The diplomat described the Western Wall in Jerusalem's Old City -- one of Judaism's holiest sites -- as being in the West Bank.
The Israeli Prime Minister's office said it was shocked by the comments and said it had asked the United States to explain what was meant by them.
According to Israel's Channel 2 News, a member of the US delegation preparing for Trump's visit made the comment about the wall when Israeli officials suggested a photographer shoot video of the President during a proposed visit to the site.
The Israeli officials were reportedly told that the President's visit to the site was private and that he did not want Prime Minister Benjamin Netanyahu to accompany him there; the American official reportedly added that Israel did not have jurisdiction over the area.
"Israel is convinced that this statement is contrary to the position of President [Donald] Trump, as expressed in his firm opposition to the most recent UN Security Council Resolution," the Israeli Prime Minister's Office said in a written statement Monday.
A White House spokesman later told CNN: "These comments were not authorized by the White House. They do not reflect the US position, and certainly not the President's position."
The US embassy in Israel told CNN it had no comment to make.
Israel assumed control over all of Jerusalem in 1967 following the Six-Day War. Palestinians and most of the international community regard all or part of East Jerusalem as the capital of a future Palestinian state. Israel began its occupation of the West Bank at the same time; the occupation is regarded as illegal by most countries, though Israel disputes that.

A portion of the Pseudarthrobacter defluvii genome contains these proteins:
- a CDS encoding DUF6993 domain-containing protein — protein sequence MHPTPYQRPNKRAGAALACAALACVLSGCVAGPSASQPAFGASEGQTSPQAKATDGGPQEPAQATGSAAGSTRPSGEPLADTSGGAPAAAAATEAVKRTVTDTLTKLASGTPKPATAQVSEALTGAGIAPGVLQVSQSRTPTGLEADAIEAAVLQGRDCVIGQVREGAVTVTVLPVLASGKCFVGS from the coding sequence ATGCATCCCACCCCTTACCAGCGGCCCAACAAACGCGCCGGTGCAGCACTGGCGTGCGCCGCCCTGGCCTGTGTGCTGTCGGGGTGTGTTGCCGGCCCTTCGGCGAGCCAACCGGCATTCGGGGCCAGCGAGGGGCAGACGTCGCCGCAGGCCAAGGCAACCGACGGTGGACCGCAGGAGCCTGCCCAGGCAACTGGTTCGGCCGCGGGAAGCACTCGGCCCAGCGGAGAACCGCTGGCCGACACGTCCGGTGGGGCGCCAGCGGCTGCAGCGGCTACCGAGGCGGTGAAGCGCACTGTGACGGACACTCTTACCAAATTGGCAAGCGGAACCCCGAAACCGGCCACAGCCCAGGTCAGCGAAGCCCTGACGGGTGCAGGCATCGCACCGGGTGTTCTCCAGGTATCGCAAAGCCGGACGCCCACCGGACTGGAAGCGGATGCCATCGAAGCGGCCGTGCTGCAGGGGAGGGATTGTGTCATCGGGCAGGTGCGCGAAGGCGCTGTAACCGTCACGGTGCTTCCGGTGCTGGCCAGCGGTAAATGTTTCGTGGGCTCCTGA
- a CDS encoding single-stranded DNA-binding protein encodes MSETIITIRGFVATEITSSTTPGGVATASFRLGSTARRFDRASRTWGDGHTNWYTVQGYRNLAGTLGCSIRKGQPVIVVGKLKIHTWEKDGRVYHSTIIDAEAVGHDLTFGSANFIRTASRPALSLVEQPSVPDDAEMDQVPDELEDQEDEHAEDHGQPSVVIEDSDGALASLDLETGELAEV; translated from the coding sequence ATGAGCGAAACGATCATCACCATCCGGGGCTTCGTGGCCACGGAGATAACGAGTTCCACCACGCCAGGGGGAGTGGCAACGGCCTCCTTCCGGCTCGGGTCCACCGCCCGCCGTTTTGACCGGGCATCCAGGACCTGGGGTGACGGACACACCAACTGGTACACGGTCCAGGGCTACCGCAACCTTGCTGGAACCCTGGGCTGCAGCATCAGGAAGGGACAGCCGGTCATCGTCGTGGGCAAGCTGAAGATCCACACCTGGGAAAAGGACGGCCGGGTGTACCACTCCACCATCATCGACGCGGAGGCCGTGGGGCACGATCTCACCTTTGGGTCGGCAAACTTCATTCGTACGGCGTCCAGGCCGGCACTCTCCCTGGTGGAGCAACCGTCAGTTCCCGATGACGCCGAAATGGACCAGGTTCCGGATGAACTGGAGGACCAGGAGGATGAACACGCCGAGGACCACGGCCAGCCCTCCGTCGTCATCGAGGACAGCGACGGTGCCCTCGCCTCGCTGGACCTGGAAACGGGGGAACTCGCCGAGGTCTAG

The spat came on the day the new US ambassador to Israel, David Friedman -- an orthodox Jew -- arrived in the country to take up his position.
Immediately after landing in Tel Aviv, Friedman traveled to Jerusalem and visited the Western Wall, praying for the health of his family and for the success of President Trump.
Friedman, who has long argued for recognizing Jerusalem as Israel's capital, and previously called the two-state solution a "scam," presented his credentials to Israeli President Reuven Rivlin on Tuesday.
In prepared remarks, Friedman said the Ambassadorship was the greatest honor of his life and promised to "support the state of Israel in every way and in all ways." He made no reference to suggestions the US embassy might be moved from Tel Aviv to Jerusalem.
Trump has two weeks to make that decision, before the embassy automatically moves based on a 1995 US law mandating the location switch. Every President since then -- Republican and Democrat -- has waived the embassy move every six months, citing national security concerns.